Billy Liddell memorial plaque

On the 4th of November 2004, Liverpool Football Club unveiled a plaque at Anfield in the memory of Billy Liddell. At the unveiling of the plaque, inside the Kop by the entrance to the Club's museum, was Billy's widow Phyllis, Tommy Smith and Ian Callaghan, the man who eventually replaced Liddell in the Liverpool side.

Phyllis said on this occasion: "This is such a great day for me and I'm sure Billy would have been very proud. The fact that so many fans still talk about Billy today, so long after he gave up playing, means he must have done something right for Liverpool. It's been a lovely day at Anfield and it was so nice to see people turn up to look at the plaque. I'm really touched."

The plaque reads: "The great Billy joined Liverpool from Scottish Junior football in 1938. After RAF wartime service he made his League debut in 1946, winning a title medal that season and an FA Cup runners-up medal in 1950. His loyalty, versatility and consistency illuminated Anfield's gloomy era in the old Second Division. His deeds were such that the club was dubbed "Liddellpool". He and Sir Stanley Matthews were the only players to appear in the two Great Britain teams to take the field. Exemplary sportsman, he was never booked throughout his career. He trained only twice a week due to his accountancy work. "Billy would be beyond price in any era", proclaimed his fellow legend Bob Paisley."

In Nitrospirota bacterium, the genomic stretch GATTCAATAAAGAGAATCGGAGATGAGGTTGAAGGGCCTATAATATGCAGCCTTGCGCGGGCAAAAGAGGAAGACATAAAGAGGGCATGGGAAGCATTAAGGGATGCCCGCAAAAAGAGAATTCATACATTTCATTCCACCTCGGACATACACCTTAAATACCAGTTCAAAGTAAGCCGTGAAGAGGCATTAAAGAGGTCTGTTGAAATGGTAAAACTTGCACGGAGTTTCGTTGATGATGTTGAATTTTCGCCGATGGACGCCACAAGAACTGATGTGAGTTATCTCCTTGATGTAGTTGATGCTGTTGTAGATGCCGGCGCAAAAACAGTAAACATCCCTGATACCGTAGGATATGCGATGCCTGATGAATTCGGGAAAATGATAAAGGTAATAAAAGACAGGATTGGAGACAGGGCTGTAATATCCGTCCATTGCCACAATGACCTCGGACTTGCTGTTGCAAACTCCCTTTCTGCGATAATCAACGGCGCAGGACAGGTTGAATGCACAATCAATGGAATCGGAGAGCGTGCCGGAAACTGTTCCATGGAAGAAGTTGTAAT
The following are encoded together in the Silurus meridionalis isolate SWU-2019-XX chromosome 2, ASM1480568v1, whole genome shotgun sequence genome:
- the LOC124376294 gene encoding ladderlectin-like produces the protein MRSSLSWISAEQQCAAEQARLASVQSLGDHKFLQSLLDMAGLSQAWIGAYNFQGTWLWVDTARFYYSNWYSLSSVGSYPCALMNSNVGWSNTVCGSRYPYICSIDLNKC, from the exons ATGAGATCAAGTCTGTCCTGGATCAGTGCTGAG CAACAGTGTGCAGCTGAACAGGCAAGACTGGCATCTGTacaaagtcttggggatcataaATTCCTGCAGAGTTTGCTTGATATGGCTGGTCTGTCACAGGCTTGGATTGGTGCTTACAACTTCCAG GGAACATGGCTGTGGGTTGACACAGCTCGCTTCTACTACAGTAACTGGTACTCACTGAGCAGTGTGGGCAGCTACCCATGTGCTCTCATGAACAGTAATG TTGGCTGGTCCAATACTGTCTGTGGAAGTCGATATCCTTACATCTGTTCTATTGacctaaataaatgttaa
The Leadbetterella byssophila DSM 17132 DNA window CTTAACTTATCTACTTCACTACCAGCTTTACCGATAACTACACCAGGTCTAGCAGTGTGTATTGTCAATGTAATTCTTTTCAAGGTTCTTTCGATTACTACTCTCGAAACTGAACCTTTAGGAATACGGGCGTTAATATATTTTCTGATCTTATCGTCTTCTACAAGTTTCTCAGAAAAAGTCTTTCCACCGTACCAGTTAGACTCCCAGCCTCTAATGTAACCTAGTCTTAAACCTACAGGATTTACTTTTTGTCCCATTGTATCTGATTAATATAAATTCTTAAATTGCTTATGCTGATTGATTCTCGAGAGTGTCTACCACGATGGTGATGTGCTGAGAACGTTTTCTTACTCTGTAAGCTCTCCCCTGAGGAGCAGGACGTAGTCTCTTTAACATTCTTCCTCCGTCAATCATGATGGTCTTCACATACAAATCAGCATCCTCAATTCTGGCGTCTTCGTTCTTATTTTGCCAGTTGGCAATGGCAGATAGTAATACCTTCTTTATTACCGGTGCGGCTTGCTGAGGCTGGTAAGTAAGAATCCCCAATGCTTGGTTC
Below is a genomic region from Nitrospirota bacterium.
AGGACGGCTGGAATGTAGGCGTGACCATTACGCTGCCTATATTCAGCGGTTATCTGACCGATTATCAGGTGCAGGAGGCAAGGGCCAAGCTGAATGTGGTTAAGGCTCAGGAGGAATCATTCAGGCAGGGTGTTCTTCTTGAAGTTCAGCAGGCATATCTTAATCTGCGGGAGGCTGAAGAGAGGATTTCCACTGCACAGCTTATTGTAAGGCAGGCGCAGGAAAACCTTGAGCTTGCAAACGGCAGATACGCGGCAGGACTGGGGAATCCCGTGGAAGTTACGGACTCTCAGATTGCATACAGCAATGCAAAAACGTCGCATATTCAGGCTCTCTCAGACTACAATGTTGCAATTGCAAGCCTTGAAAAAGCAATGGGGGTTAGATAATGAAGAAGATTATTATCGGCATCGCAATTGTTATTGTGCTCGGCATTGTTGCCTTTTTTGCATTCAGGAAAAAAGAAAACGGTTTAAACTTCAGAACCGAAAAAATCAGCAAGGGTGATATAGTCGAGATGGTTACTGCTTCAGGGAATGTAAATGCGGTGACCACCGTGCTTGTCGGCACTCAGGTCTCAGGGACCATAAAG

King Billy quote

"The trouble was not cleared and Liverpool advanced again. Payne had gone flying down the wing and only Liddell had kept up with the pace of this speedy winger. As the ball came across, Liddell had switched inside to the centre forward position and his diving header crashed against the bar, only to be picked up close to the half way line by Paisley. This time Baron made a cute pass to Smith who, with outstretched leg, directed the ball against the upright. The ball came out and LIDDELL soon had it in the net at the 10th minute. I swear one day when Liddell fires the ball in from this range it will either burst the net or will seriously injure a goalkeeper."

From Liverpool Echo's match report on Tottenham – Liverpool on 1st December 1951

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